3) When assembling the ship, insert the rotating cam shafts into the back of the ship, so that the gears are under where the wheel is on the deck of the ship.
4) Obtain a stepper motor that has a centrally located shaft that rotates. If it's not centrally located, you will need to make modifications to the 3d printed ship (you can simply carve out the correct location to utilize my other prints).
5) Glue the front insert into the front of the ship (under the anchor) between the two rotating shafts to prevent motion and glue the rear insert into the back of the ship between the two rotating shafts to prevent motion.
6) Glue the stepper motor into the cavity in the back of the ship and glue the 3D printed spur gear over the shaft. Glue some small supports onto the stepper motor under the spur gear to prevent wobbling. The part files I have attached for this are tiny so it is best not to use a printer to make these, but to find some small plastic or hard pieces of scrap material and just use that.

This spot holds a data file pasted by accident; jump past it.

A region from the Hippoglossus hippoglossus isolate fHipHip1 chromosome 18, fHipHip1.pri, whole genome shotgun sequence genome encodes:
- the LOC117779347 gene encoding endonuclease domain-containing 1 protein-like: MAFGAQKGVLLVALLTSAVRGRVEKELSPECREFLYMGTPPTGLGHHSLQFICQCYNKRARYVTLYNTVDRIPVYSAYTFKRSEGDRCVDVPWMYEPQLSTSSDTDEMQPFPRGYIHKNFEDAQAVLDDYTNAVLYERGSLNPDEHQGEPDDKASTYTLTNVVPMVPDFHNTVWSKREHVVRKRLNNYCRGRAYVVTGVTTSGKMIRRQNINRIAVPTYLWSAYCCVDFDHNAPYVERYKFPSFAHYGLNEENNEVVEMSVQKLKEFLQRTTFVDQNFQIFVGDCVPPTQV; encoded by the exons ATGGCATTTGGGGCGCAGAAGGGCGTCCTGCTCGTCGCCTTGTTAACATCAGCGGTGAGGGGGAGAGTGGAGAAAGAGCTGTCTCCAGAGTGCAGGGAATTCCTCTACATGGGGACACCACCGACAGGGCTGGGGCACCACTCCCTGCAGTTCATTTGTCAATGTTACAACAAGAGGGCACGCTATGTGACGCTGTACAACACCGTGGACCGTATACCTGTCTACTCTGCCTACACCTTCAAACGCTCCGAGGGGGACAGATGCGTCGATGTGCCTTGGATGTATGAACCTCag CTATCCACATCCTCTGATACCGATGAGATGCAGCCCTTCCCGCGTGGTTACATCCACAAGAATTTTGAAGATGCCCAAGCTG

6) Uncomment lines 68, 69, 70, 71, 74, 165, and 166 of my Arduino code and connect the Stepper motor to the Arduino in the pins indicated in the code while connecting the positive and ground wire to the appropriate breadboard strips
7) Now theoretically the cannons will move with the initial flashing of the LEDs if all worked appropriately. I simply wanted to provide you with the opportunity to attempt this feature if you wished to.